Anyone interested in reading some debate on the New Zealand's media's coverage of the Haiti earthquake and subsequent events I refer you to Ethical Cocktail where I have amade a small comtribution in reply to Fair Go's Gordon Harcourt.

Unfortunately Harcourt looks like he has bailed out of the debate, as he does not want to comment on Mike McRoberts journalistic efforts in Haiti. He'll have a go at bloggers like me but it appears that journalists and TV newsreaders within the mainstream media are 'no go' areas.

And so the debate gets closed down...

Anyway here's a small extract from the debate:

Attention Steve Cowan (Steve commented on Gordon’s first post)

Steve Cowan’s response is a masterpiece of naivety. Sorry Steve, but reporting news is about reporting news. Much as you might wish to get a lecture from Robert Fisk about the complexities of the Arab-Israeli conflict as part of every single news story [and] every broadcast, it ain’t gonna happen and frankly that’s not a bad thing in my book. It’s incumbent on broadcasters to give a full and balanced picture – cue outraged spluttering from Steve about “balance” – but it’s completely ludicrous to suggest, as you appear to, that a full account of any history to any conflict can be carried in a news broadcast or newspaper, or even a weekly news magazine. Fisk’s latest tome is 1366 pages. How many of them should I read out on air when I next introduce a story from Jerusalem on the TVNZ7 news at 8pm? Which facts (“facts” – there’s an elastic notion) should I include in my potted history primer?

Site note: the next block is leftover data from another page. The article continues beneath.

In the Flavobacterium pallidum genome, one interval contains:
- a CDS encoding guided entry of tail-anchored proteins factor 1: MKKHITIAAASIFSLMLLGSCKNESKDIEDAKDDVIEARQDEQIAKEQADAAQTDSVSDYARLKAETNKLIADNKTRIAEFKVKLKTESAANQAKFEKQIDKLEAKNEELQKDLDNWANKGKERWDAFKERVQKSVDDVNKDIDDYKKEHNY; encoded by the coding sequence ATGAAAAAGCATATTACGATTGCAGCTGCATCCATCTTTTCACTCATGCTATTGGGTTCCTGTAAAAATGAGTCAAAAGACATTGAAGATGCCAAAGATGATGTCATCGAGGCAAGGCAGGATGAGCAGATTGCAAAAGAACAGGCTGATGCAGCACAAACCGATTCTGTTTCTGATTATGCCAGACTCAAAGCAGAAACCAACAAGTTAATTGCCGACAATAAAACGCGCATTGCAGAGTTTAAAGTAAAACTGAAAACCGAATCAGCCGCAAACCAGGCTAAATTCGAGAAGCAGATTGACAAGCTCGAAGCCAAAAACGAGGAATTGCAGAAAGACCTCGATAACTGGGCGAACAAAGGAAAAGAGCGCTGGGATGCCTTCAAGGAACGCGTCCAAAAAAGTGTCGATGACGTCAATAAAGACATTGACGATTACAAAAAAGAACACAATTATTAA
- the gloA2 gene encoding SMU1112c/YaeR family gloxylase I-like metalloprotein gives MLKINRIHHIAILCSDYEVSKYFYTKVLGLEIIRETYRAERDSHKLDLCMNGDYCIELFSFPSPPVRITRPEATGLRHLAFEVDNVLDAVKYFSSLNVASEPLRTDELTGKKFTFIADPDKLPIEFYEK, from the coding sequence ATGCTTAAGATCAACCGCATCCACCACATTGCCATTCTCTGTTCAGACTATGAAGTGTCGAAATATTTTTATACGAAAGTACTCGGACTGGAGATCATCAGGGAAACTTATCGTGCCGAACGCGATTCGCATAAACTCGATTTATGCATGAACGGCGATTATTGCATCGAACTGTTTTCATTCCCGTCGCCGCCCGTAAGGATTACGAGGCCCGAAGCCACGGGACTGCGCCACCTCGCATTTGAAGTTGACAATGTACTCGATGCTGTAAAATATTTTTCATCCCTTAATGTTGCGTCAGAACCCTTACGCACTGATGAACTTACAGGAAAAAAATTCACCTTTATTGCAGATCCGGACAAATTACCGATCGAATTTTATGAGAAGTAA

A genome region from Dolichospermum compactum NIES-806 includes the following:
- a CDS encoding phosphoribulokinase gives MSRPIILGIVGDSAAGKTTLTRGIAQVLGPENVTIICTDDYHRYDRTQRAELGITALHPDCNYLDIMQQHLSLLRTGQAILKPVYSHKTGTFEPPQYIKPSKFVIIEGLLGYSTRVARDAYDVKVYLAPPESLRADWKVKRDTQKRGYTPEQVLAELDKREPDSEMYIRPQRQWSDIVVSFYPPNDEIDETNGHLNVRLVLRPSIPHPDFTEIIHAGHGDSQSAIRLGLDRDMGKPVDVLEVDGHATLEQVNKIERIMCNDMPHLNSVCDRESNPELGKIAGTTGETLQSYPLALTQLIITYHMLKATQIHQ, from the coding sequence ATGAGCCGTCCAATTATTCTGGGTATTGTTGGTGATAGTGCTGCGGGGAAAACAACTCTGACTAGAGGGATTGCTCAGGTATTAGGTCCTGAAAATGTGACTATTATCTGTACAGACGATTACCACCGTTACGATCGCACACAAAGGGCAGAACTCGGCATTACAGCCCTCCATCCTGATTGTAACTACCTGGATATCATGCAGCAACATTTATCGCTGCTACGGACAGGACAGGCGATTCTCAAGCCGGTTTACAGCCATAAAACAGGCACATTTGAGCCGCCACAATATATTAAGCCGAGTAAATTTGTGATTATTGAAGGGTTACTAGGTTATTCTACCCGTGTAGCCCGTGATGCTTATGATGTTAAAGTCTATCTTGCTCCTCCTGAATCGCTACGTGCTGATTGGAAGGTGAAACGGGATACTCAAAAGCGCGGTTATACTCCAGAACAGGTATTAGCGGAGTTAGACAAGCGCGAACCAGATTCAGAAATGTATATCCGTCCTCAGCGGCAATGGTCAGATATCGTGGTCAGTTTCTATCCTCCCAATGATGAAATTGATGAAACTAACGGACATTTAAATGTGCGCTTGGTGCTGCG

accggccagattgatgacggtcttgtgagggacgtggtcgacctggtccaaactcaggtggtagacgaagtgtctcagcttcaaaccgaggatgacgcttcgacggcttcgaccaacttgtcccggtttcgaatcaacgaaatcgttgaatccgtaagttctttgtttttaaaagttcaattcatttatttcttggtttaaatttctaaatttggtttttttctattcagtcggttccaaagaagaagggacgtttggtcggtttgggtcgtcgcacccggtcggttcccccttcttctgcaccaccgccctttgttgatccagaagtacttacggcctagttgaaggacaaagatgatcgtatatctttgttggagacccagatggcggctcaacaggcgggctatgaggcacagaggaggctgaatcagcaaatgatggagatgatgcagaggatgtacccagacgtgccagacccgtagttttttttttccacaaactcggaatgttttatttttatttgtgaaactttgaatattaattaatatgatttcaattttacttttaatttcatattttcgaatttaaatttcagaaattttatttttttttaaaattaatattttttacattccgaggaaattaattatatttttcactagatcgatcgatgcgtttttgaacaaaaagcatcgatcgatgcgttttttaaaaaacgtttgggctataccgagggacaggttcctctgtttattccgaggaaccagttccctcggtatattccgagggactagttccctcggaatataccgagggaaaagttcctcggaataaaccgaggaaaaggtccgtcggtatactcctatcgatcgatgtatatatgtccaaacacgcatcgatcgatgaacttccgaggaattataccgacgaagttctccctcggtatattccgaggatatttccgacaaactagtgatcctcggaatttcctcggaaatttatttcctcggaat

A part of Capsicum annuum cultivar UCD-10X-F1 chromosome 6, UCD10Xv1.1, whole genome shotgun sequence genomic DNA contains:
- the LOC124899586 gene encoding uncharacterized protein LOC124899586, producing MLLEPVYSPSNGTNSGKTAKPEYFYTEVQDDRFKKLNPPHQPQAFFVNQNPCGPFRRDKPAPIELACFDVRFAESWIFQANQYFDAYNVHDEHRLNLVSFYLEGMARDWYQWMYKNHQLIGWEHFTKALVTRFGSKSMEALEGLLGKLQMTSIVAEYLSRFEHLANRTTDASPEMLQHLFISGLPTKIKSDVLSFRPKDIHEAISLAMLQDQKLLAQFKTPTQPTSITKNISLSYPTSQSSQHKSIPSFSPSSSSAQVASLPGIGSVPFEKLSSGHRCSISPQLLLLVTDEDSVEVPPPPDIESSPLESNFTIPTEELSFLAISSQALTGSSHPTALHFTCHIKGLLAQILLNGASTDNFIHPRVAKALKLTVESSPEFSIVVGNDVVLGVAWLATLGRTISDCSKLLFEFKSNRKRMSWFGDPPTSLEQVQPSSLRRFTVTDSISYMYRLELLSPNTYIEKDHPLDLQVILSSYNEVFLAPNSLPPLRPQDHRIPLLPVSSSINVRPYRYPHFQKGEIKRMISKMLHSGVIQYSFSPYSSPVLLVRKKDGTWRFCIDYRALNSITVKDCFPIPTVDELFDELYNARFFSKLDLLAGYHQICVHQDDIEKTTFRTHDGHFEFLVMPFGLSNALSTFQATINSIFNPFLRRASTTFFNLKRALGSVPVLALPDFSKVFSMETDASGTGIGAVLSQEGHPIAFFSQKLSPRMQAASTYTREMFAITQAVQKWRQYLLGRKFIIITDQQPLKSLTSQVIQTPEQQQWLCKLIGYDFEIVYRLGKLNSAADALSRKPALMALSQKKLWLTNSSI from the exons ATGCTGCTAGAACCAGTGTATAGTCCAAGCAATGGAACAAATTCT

By the way Steve, I saw a great deal of context and history on Haiti in various media during the coverage of the quake aftermath. In fact, I led a 15 minute discussion of it on Radio NZ, while filling in for Kathryn Ryan. News coverage provokes wider discussion of context. That’s how it works, Steve.

And Steve, obviously the evil US military were solely intent on furthering the ends of the industrial-military complex but, um, maybe they had to go in to deliver aid? Gee, it’s just a thought.

My reply:
Actually I wasn’t interested in Mike McRoberts delivering me a lecture but I was interested in him asking some basic questions like: Why did Haiti society simply collapse after the earthquake? Could it have had anything to do with a century of deliberate economic exploitation, driven by the US?

McRoberts never even approached the question, never mind answer it. Rather he made banal statements like ‘Haiti is a country that takes two steps forward, then one step backward.’ Was he blaming the Haitian people for their poverty – it sounded like it to me.

It certainly didn’t sound like Harcourt’s ‘full and balanced picture’.

It might offend Harcourt’s naive liberal outlook, but there has been a defacto US military coup in Haiti. Why are 20,000 armed troops needed in Haiti – none with humanitarian training. Once again, McRoberts had nothing to say.

Doesn’t sound like ‘full and balanced coverage’ to me.

Perhaps Harcourt is talking about the ‘full and balanced picture’ provided by the BBC’s Matt Frei.